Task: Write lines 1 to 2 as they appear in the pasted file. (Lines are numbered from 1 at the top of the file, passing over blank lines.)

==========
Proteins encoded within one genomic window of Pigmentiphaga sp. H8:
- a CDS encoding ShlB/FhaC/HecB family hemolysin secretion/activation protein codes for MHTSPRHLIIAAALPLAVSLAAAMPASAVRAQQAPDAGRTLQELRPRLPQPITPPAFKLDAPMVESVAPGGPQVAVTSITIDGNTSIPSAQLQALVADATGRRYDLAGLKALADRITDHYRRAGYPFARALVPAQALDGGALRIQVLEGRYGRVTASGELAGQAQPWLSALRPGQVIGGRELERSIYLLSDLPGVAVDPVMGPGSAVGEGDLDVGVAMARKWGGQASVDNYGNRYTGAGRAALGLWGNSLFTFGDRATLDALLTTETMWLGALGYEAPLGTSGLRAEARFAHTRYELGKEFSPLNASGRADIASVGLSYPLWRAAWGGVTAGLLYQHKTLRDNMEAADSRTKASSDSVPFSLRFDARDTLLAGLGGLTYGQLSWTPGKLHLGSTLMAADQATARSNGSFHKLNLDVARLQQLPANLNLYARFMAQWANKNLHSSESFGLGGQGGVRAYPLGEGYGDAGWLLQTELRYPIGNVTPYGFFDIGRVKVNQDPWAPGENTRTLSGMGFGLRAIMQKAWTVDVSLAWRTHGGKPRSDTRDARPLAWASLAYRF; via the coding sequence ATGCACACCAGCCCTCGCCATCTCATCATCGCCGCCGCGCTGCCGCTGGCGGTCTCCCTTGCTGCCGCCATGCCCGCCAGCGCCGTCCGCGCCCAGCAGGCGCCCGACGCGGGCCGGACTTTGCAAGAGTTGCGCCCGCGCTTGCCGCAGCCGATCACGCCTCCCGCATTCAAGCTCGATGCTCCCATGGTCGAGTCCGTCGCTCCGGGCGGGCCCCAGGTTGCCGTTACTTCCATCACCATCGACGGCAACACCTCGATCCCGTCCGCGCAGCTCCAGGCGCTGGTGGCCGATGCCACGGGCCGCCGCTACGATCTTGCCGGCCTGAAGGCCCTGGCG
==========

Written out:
Proteins encoded within one genomic window of Pigmentiphaga sp. H8:
- a CDS encoding ShlB/FhaC/HecB family hemolysin secretion/activation protein codes for MHTSPRHLIIAAALPLAVSLAAAMPASAVRAQQAPDAGRTLQELRPRLPQPITPPAFKLDAPMVESVAPGGPQVAVTSITIDGNTSIPSAQLQALVADATGRRYDLAGLKALADRITDHYRRAGYPFARALVPAQALDGGALRIQVLEGRYGRVTASGELAGQAQPWLSALRPGQVIGGRELERSIYLLSDLPGVAVDPVMGPGSAVGEGDLDVGVAMARKWGGQASVDNYGNRYTGAGRAALGLWGNSLFTFGDRATLDALLTTETMWLGALGYEAPLGTSGLRAEARFAHTRYELGKEFSPLNASGRADIASVGLSYPLWRAAWGGVTAGLLYQHKTLRDNMEAADSRTKASSDSVPFSLRFDARDTLLAGLGGLTYGQLSWTPGKLHLGSTLMAADQATARSNGSFHKLNLDVARLQQLPANLNLYARFMAQWANKNLHSSESFGLGGQGGVRAYPLGEGYGDAGWLLQTELRYPIGNVTPYGFFDIGRVKVNQDPWAPGENTRTLSGMGFGLRAIMQKAWTVDVSLAWRTHGGKPRSDTRDARPLAWASLAYRF; via the coding sequence ATGCACACCAGCCCTCGCCATCTCATCATCGCCGCCGCGCTGCCGCTGGCGGTCTCCCTTGCTGCCGCCATGCCCGCCAGCGCCGTCCGCGCCCAGCAGGCGCCCGACGCGGGCCGGACTTTGCAAGAGTTGCGCCCGCGCTTGCCGCAGCCGATCACGCCTCCCGCATTCAAGCTCGATGCTCCCATGGTCGAGTCCGTCGCTCCGGGCGGGCCCCAGGTTGCCGTTACTTCCATCACCATCGACGGCAACACCTCGATCCCGTCCGCGCAGCTCCAGGCGCTGGTGGCCGATGCCACGGGCCGCCGCTACGATCTTGCCGGCCTGAAGGCCCTGGCG